“She said she wanted to hear any kind of stories that I could forward her to bring to the Office of Servicemember Affairs,” Hernandez said. “I’m trying to bring to light how many people this is happening to.
“There’s no viable solution for this problem right now, but I’d like to get people realizing that it’s a national problem, not a local problem.”
Some transferring military personnel in upside-down real estate situations do have access to aid from the federal government, she said.
The Department of Defense’s Homeowners Assistance Program, or HAP, has funding to reimburse qualifying service members for part of their losses from their home sales, if they don’t have funds from a sale to pay off their mortgages, or assist in the event of a default, she said.
And though that program has helped thousands of homeowners, she said, it has a catch: It’s available only to military personnel who bought their homes before July 1, 2006, and were reassigned between Feb. 1, 2006, and Sept. 30, 2010.
“Most everybody here that I know bought their homes in 2007 and 2008, when the local market was at its height,” she said. “There’s a bill in the House of Representatives to extend the dates of the program, but it doesn’t have a lot of support right now.”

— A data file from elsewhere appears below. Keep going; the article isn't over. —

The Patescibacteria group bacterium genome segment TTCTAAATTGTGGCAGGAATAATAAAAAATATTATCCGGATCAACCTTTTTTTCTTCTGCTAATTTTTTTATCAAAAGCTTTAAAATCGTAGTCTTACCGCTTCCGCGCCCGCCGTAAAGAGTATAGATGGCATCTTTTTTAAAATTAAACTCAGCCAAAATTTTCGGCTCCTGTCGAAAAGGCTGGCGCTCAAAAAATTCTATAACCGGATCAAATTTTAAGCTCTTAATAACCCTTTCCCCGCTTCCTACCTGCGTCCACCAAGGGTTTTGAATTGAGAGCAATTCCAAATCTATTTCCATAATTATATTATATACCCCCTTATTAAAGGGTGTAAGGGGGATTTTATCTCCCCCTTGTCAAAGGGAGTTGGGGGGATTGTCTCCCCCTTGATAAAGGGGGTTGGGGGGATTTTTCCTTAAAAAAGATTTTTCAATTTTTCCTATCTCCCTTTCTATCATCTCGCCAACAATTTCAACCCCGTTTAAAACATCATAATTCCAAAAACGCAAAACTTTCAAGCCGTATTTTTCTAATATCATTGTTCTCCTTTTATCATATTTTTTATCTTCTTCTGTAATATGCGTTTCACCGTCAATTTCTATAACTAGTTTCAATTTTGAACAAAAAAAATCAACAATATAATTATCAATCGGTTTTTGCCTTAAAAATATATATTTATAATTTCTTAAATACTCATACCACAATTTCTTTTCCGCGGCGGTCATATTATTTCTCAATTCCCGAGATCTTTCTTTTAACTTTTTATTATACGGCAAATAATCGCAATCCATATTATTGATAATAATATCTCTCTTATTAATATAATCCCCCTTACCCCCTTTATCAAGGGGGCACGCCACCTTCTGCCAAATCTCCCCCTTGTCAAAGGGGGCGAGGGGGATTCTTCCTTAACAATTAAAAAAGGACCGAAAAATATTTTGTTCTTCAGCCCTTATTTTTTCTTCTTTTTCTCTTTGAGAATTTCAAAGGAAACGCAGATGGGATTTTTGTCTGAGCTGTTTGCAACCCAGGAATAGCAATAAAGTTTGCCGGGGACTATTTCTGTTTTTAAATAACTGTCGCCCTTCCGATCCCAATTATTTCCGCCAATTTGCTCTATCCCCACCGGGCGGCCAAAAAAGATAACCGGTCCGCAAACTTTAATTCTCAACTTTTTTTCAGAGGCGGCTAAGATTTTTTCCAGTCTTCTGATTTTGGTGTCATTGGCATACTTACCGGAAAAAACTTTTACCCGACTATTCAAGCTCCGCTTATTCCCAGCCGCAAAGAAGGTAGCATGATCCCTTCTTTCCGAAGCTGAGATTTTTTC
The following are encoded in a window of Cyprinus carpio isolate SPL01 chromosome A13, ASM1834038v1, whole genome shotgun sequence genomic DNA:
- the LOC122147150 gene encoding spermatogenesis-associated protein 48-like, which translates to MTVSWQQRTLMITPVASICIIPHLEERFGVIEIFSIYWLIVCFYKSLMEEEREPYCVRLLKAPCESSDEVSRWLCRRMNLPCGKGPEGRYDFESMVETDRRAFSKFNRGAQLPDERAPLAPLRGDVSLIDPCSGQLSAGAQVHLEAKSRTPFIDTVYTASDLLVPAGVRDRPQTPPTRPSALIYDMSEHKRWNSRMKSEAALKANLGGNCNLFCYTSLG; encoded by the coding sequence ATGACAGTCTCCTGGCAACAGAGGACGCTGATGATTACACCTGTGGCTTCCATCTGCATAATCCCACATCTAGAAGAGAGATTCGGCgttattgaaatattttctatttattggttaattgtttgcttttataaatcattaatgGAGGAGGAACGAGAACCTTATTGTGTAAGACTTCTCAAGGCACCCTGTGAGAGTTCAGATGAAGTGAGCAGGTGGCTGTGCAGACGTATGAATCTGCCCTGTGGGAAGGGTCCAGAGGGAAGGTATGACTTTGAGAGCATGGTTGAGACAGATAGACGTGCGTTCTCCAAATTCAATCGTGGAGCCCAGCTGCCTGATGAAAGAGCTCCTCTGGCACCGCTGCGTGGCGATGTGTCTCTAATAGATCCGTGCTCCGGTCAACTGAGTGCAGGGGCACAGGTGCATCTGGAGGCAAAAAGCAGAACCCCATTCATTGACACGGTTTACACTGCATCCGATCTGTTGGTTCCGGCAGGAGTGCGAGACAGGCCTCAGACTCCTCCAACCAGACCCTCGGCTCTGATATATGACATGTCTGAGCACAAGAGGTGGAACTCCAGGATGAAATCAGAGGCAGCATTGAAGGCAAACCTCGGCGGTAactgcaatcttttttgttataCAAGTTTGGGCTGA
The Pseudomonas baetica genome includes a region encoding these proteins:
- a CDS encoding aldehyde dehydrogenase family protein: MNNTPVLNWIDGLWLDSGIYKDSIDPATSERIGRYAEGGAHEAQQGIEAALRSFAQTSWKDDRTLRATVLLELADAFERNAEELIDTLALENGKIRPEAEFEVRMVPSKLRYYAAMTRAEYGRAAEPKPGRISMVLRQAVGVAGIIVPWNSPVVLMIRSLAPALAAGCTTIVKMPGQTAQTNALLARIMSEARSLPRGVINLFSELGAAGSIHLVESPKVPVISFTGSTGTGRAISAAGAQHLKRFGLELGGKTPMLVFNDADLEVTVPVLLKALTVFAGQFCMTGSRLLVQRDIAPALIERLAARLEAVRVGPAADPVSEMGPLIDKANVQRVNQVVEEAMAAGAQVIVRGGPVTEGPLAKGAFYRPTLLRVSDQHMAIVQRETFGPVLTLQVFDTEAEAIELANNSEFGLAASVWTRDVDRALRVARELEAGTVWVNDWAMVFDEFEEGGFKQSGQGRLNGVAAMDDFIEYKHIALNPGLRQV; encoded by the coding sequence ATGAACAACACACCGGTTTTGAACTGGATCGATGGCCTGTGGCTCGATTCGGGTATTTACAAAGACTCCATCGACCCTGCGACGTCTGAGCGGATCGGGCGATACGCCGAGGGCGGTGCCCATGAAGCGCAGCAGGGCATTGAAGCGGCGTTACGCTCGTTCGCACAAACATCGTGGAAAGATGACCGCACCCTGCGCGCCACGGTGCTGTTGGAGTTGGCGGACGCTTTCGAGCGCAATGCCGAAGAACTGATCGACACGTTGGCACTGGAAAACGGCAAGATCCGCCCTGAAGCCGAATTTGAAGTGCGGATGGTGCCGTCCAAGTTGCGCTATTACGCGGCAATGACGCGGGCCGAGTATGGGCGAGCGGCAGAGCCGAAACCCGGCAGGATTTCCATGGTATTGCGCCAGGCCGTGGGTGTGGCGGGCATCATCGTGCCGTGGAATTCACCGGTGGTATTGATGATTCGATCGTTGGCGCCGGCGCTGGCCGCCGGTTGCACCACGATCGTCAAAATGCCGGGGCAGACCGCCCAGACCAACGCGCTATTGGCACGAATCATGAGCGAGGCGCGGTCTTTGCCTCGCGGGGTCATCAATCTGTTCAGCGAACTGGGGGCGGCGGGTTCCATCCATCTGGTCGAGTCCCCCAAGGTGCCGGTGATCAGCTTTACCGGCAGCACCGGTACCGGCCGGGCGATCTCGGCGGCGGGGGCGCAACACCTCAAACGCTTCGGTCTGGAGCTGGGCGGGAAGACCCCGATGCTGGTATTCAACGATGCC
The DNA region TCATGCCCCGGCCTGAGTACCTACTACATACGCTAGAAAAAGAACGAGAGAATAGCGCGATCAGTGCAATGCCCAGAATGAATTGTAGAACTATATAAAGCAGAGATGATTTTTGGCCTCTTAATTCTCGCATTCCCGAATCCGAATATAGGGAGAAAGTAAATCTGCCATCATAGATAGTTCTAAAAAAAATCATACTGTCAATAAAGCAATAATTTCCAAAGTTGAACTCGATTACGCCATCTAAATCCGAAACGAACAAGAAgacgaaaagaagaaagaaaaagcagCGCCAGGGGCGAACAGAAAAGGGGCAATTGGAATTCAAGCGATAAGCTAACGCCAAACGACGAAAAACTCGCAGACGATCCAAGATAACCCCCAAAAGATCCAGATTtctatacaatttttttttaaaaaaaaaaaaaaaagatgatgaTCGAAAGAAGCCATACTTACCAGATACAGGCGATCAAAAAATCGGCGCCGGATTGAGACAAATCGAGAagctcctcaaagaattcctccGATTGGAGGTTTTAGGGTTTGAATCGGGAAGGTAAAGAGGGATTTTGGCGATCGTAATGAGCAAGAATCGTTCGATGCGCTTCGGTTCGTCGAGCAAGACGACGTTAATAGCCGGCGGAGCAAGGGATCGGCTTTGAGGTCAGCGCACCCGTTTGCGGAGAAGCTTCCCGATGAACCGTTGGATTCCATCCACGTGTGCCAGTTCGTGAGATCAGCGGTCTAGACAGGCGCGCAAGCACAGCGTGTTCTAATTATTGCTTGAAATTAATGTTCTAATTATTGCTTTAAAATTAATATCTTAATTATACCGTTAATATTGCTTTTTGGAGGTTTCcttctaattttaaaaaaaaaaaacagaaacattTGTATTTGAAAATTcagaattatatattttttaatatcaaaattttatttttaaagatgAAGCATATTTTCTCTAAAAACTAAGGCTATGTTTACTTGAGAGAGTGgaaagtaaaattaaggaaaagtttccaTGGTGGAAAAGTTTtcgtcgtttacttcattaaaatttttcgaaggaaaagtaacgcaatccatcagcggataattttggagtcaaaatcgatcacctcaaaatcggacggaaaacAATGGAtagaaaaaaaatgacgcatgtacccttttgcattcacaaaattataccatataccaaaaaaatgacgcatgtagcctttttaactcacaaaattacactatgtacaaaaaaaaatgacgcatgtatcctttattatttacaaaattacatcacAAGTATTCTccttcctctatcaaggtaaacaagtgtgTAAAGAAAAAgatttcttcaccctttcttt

Hernandez said she’s not looking for a large-scale bailout to aid military families, but to expand the current law’s scope to help those who are obligated to move.
“Most of these families would have to come to the closing table with $30,000 or $40,000 if they were to sell,” she said.
The real estate needs of military personnel are much different from those of average consumers, Hernandez said.
“A service member moves every two to four years,” she said. “They don’t have a choice on the time or the location.”
And the whole process can happen very quickly and with its own set of tensions, said Hernandez, who said she became a real estate agent two years ago, as she often found herself offering practical advice to other military families because of her extensive experience with the process.
“A lot of times, the military families find out they’re moving and have only days to fly out somewhere and rent or buy a home,” she said. “You’ll usually just get one of the two spouses (looking for a residence), because the other one has to stay home and get ready to move.”
Plus, most military families can’t afford to have both spouses go on the hunt: Though the military grants the transferring service member time off to go house hunting, it doesn’t cover what might be a pricey airline ticket for the search.